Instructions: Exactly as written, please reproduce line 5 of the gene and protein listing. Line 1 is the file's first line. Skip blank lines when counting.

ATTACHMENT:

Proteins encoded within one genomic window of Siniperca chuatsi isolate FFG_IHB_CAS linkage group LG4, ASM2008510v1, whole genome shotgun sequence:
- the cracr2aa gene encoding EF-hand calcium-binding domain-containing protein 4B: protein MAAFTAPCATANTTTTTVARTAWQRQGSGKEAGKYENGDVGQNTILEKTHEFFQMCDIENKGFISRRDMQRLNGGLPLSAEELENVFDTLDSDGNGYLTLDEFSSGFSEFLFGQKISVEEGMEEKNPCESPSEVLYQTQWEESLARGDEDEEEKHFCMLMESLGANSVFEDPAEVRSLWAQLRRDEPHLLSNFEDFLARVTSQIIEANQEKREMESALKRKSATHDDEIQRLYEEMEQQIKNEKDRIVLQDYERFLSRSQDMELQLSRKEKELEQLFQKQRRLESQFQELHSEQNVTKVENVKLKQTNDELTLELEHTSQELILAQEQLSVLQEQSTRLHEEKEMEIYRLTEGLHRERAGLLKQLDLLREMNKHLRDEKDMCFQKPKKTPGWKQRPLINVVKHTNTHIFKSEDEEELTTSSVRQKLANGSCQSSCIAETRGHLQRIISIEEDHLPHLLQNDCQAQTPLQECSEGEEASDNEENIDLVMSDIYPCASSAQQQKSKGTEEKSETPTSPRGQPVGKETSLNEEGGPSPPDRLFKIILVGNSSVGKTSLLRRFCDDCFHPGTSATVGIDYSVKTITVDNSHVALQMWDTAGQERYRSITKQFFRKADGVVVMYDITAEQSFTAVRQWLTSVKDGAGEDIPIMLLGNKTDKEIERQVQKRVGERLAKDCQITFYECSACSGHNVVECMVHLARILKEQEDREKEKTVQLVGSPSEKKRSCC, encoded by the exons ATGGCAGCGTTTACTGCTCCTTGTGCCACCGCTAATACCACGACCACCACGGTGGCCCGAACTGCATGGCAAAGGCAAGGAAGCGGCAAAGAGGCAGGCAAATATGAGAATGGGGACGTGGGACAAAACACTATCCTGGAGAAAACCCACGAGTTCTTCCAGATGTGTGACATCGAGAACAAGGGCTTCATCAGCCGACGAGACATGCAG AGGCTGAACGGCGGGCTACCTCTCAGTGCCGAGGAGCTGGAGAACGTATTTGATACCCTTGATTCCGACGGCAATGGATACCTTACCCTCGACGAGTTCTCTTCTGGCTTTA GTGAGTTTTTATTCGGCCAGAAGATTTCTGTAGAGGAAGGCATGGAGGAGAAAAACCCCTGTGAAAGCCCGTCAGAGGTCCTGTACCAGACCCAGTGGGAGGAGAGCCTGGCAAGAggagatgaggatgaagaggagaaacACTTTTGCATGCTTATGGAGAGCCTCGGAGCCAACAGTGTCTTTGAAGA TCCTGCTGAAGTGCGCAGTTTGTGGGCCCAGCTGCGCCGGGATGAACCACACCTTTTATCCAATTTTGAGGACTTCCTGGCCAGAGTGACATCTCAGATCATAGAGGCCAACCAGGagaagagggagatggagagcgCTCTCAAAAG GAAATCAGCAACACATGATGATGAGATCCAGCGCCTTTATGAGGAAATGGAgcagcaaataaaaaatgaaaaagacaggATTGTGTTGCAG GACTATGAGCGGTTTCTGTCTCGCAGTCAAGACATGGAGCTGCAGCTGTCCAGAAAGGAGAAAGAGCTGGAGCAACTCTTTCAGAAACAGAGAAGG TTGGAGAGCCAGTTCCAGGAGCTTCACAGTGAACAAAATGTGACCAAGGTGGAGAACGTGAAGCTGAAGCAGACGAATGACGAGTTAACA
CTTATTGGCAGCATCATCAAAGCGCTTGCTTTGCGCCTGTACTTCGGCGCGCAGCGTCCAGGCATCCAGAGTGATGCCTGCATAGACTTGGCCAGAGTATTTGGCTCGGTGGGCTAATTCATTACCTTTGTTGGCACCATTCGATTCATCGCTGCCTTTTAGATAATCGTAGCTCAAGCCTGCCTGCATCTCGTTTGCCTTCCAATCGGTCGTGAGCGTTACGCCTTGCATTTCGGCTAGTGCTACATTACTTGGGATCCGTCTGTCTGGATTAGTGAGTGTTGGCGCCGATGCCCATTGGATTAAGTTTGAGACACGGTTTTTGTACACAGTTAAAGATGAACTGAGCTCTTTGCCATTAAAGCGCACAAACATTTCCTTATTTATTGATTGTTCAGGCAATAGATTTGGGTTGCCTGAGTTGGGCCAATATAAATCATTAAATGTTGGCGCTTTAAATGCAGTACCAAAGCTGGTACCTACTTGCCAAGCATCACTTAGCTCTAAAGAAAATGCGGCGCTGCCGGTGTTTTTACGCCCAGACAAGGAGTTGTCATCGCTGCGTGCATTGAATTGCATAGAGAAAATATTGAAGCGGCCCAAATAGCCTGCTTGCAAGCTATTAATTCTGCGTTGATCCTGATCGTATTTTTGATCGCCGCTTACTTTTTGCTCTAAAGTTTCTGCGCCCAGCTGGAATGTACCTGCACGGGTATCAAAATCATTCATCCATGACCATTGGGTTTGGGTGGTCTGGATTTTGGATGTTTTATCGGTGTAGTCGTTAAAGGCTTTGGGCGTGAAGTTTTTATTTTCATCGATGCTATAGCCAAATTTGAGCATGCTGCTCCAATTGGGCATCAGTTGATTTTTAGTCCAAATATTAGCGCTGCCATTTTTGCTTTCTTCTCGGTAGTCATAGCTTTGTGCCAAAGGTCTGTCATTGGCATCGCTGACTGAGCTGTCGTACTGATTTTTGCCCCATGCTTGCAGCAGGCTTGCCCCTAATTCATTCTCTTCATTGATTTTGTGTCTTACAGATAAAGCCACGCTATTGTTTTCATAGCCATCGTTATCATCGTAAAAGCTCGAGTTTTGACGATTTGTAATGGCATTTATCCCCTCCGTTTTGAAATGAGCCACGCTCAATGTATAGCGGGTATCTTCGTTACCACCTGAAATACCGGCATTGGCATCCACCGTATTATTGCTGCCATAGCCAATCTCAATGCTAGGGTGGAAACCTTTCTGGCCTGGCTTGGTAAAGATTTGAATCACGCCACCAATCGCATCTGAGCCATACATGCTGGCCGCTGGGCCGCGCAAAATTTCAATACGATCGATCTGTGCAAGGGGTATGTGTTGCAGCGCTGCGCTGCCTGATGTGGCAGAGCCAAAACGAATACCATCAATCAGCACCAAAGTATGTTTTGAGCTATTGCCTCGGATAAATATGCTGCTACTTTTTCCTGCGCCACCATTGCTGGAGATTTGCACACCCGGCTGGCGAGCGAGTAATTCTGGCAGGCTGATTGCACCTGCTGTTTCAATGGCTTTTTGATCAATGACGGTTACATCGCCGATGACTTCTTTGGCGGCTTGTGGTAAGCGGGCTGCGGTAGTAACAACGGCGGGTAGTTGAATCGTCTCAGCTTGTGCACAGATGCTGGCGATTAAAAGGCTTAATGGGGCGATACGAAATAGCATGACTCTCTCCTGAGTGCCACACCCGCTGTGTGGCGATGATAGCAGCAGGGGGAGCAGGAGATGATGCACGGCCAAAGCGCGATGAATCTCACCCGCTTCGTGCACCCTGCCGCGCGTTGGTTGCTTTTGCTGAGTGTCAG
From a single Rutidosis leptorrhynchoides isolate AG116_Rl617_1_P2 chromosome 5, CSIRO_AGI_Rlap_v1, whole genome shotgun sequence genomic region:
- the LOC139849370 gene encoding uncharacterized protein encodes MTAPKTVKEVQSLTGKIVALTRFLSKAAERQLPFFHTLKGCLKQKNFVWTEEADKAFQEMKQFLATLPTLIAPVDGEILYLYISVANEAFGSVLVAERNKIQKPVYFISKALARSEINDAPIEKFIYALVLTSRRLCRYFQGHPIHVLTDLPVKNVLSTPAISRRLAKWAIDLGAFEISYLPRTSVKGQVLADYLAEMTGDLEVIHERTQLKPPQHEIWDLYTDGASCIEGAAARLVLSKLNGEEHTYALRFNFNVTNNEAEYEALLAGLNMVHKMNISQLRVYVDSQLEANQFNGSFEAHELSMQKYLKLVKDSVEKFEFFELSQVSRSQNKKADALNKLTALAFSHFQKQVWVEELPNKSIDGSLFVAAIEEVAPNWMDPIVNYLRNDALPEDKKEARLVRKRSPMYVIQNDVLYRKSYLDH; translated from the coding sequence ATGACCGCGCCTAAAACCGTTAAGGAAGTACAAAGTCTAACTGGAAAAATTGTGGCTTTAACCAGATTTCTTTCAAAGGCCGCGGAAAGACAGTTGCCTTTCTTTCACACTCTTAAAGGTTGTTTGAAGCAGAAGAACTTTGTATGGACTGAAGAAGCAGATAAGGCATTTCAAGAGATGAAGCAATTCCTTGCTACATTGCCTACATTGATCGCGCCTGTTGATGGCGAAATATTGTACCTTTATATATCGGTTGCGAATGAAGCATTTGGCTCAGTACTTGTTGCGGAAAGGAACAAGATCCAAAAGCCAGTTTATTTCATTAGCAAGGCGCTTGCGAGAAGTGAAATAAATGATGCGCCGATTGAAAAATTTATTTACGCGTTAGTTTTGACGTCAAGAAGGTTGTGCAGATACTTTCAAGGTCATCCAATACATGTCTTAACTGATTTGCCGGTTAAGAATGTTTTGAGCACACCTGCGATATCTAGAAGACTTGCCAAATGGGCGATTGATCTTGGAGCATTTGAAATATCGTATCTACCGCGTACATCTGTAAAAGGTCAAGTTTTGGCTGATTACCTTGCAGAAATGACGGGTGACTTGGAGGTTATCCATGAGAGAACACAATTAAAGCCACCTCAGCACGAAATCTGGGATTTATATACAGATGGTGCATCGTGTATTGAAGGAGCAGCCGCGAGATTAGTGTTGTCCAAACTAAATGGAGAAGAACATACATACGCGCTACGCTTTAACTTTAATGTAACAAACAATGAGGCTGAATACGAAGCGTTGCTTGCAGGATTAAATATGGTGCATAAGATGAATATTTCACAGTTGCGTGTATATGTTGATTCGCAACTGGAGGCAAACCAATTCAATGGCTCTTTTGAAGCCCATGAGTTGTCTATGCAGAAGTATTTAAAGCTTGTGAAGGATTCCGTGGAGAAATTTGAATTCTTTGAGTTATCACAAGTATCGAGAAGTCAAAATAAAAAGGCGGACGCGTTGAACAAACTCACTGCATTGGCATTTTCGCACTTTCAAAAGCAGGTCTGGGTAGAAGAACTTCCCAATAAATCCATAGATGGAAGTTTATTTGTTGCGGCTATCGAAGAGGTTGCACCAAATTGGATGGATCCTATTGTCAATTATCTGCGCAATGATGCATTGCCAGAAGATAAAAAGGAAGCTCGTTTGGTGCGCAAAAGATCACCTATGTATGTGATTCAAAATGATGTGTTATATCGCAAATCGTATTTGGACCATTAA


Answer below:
- the LOC139849370 gene encoding uncharacterized protein encodes MTAPKTVKEVQSLTGKIVALTRFLSKAAERQLPFFHTLKGCLKQKNFVWTEEADKAFQEMKQFLATLPTLIAPVDGEILYLYISVANEAFGSVLVAERNKIQKPVYFISKALARSEINDAPIEKFIYALVLTSRRLCRYFQGHPIHVLTDLPVKNVLSTPAISRRLAKWAIDLGAFEISYLPRTSVKGQVLADYLAEMTGDLEVIHERTQLKPPQHEIWDLYTDGASCIEGAAARLVLSKLNGEEHTYALRFNFNVTNNEAEYEALLAGLNMVHKMNISQLRVYVDSQLEANQFNGSFEAHELSMQKYLKLVKDSVEKFEFFELSQVSRSQNKKADALNKLTALAFSHFQKQVWVEELPNKSIDGSLFVAAIEEVAPNWMDPIVNYLRNDALPEDKKEARLVRKRSPMYVIQNDVLYRKSYLDH; translated from the coding sequence ATGACCGCGCCTAAAACCGTTAAGGAAGTACAAAGTCTAACTGGAAAAATTGTGGCTTTAACCAGATTTCTTTCAAAGGCCGCGGAAAGACAGTTGCCTTTCTTTCACACTCTTAAAGGTTGTTTGAAGCAGAAGAACTTTGTATGGACTGAAGAAGCAGATAAGGCATTTCAAGAGATGAAGCAATTCCTTGCTACATTGCCTACATTGATCGCGCCTGTTGATGGCGAAATATTGTACCTTTATATATCGGTTGCGAATGAAGCATTTGGCTCAGTACTTGTTGCGGAAAGGAACAAGATCCAAAAGCCAGTTTATTTCATTAGCAAGGCGCTTGCGAGAAGTGAAATAAATGATGCGCCGATTGAAAAATTTATTTACGCGTTAGTTTTGACGTCAAGAAGGTTGTGCAGATACTTTCAAGGTCATCCAATACATGTCTTAACTGATTTGCCGGTTAAGAATGTTTTGAGCACACCTGCGATATCTAGAAGACTTGCCAAATGGGCGATTGATCTTGGAGCATTTGAAATATCGTATCTACCGCGTACATCTGTAAAAGGTCAAGTTTTGGCTGATTACCTTGCAGAAATGACGGGTGACTTGGAGGTTATCCATGAGAGAACACAATTAAAGCCACCTCAGCACGAAATCTGGGATTTATATACAGATGGTGCATCGTGTATTGAAGGAGCAGCCGCGAGATTAGTGTTGTCCAAACTAAATGGAGAAGAACATACATACGCGCTACGCTTTAACTTTAATGTAACAAACAATGAGGCTGAATACGAAGCGTTGCTTGCAGGATTAAATATGGTGCATAAGATGAATATTTCACAGTTGCGTGTATATGTTGATTCGCAACTGGAGGCAAACCAATTCAATGGCTCTTTTGAAGCCCATGAGTTGTCTATGCAGAAGTATTTAAAGCTTGTGAAGGATTCCGTGGAGAAATTTGAATTCTTTGAGTTATCACAAGTATCGAGAAGTCAAAATAAAAAGGCGGACGCGTTGAACAAACTCACTGCATTGGCATTTTCGCACTTTCAAAAGCAGGTCTGGGTAGAAGAACTTCCCAATAAATCCATAGATGGAAGTTTATTTGTTGCGGCTATCGAAGAGGTTGCACCAAATTGGATGGATCCTATTGTCAATTATCTGCGCAATGATGCATTGCCAGAAGATAAAAAGGAAGCTCGTTTGGTGCGCAAAAGATCACCTATGTATGTGATTCAAAATGATGTGTTATATCGCAAATCGTATTTGGACCATTAA